On 25 January 1944, a B-24D, # 41-23889 (converted to ferry passengers and cargo – SSgt Richard G. Brenner was a passenger), departed Chabua, India, at 7:40 a.m., to fly to Kunming, China. At 10:45 a.m., over the Himalayas, the formation of five B-24Ds “was forced to break up due to extreme instrument weather conditions.” All five aircraft crashed. B-24D, # 41-23889, near Jorhat, India. Crews parachuted from two and a third, which crashed, had two survivors. The fourth and fifth, “Hot as Hell” and “Haley’s Comet,” disappeared, the crews presumed dead (Tara Copp, Stars & Stripes, 8 Apr 2016). The B-24D flown by Captain Rosser was last contacted by radio at about 1200 hours. The Chabua field had zero visibility. A group burial was held 10 November 1949 in the Jefferson Barracks National Cemetery, Lemay, Missouri. The family placed a memorial marker in Cissna Park Cemetery, Cissna, Illinois.

BRENNER, RICHARD G., Staff Sergeant, # 36397781, U.S. Army

 

Richard G. Brenner was born 13 July 1906 in Illinois to George Brenner (1870-1948)and Christina (Weidner) Brenner (1877-1944). Siblings included Paul Joseph Brenner (1909-2004), Viola (Brenner) Lober (1900-1977), Lydia M. (Brenner) Prouty (1904-1950), Earl W. Brenner (1911-1990), John Michael Brenner (1905-1986), Vivian Lucille Brenner (1916-1983), and Eileen M. (Brenner) Knapp (1918-2007).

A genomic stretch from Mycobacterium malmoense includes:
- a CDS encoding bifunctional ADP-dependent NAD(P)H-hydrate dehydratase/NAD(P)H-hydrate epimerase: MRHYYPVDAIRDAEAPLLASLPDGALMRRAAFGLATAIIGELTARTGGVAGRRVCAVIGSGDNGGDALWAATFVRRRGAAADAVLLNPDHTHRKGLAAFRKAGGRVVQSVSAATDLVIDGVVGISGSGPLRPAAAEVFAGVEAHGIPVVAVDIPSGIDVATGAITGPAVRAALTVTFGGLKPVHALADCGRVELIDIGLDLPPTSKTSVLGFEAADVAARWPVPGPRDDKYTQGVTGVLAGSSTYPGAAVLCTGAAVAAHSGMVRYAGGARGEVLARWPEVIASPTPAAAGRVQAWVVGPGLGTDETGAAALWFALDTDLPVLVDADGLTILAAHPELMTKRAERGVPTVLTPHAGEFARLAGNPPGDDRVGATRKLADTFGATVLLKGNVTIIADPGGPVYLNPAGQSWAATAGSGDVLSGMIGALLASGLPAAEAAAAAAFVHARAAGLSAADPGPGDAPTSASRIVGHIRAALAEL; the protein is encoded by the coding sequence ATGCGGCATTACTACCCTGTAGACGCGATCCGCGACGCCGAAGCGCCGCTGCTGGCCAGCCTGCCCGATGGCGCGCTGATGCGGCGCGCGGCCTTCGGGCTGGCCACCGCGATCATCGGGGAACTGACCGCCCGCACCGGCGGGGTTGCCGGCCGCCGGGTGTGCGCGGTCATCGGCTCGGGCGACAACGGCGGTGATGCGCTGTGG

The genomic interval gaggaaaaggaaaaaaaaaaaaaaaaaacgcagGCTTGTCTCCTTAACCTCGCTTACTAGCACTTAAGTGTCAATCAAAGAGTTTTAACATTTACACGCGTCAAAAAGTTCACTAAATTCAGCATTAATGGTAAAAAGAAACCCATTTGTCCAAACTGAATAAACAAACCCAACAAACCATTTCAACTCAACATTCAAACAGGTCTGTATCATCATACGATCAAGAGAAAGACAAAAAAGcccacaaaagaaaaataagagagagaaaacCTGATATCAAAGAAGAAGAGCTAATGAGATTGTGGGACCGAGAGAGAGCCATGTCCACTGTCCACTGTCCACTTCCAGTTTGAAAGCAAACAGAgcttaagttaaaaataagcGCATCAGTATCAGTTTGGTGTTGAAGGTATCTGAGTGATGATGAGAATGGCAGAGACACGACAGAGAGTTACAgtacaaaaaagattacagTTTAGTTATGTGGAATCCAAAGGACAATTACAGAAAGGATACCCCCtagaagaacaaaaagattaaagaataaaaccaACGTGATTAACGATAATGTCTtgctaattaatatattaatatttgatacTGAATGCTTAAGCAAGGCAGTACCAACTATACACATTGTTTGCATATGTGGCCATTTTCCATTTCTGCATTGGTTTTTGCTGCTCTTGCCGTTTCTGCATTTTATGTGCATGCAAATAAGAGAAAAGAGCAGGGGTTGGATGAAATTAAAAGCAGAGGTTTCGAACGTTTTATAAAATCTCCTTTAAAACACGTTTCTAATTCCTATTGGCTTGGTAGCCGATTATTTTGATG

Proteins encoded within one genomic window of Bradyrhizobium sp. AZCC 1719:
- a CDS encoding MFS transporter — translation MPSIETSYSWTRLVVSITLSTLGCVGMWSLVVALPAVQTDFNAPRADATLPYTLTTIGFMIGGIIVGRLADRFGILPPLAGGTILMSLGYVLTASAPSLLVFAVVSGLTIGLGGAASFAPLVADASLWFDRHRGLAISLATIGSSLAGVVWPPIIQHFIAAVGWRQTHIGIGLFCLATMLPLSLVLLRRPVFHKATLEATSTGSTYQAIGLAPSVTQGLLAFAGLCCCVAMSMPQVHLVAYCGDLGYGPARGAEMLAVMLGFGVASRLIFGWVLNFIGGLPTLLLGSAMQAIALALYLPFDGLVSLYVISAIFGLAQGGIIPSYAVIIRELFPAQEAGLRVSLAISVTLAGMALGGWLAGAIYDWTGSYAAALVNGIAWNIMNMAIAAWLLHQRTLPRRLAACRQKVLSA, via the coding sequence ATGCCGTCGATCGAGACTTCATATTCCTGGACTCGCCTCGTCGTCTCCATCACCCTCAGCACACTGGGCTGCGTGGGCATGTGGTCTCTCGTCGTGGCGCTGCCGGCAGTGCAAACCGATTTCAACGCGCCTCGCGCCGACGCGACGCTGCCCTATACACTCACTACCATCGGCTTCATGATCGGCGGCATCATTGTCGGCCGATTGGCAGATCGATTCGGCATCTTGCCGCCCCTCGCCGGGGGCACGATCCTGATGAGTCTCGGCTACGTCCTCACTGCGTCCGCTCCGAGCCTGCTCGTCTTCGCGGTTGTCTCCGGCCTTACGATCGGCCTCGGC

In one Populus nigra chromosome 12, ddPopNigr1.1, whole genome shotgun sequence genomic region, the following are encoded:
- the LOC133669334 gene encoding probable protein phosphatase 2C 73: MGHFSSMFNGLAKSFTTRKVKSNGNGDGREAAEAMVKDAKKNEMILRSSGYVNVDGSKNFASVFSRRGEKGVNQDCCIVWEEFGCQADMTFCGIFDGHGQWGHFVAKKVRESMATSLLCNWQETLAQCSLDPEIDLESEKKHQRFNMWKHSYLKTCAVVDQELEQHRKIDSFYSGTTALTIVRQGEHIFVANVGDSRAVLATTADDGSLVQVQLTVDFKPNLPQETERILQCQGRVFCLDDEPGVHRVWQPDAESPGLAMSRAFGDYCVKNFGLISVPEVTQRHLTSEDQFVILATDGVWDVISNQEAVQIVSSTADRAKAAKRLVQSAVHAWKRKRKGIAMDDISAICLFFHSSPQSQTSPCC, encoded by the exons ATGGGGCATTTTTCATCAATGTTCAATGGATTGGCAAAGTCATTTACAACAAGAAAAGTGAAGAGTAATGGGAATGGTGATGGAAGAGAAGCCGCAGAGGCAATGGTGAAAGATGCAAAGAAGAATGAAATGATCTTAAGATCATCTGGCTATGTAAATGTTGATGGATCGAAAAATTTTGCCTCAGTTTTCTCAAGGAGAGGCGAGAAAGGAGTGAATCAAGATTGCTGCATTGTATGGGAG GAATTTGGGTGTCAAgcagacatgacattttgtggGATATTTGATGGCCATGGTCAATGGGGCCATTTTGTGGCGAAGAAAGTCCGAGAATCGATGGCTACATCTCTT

He enlisted in the U.S. Army on 30 March 1942 in Chicago, Illinois, while residing in Ash Grove, Iroquois, Illinois. He completed his training and was sent overseas, where he was in China and India. On 25 January 1944, a B-24D, # 41-23889 (converted to ferry passengers and cargo – SSgt Richard G. Brenner was a passenger), departed Chabua, India, at 7:40 a.m., to fly to Kunming, China. At 10:45 a.m., over the Himalayas, the formation of five B-24Ds “was forced to break up due to extreme instrument weather conditions.” All five aircraft crashed. B-24D, # 41-23889, near Jorhat, India. Crews parachuted from two and a third, which crashed, had two survivors. The fourth and fifth, “Hot as Hell” and “Haley’s Comet,” disappeared, the crews presumed dead (Tara Copp, Stars & Stripes, 8 Apr 2016). The B-24D flown by Captain Rosser was last contacted by radio at about 1200 hours.  The Chabua field had zero visibility. A group burial was held 10 November 1949 in the Jefferson Barracks National Cemetery, Lemay, Missouri. The family placed a memorial marker in Cissna Park Cemetery, Cissna, Illinois.

Brenner family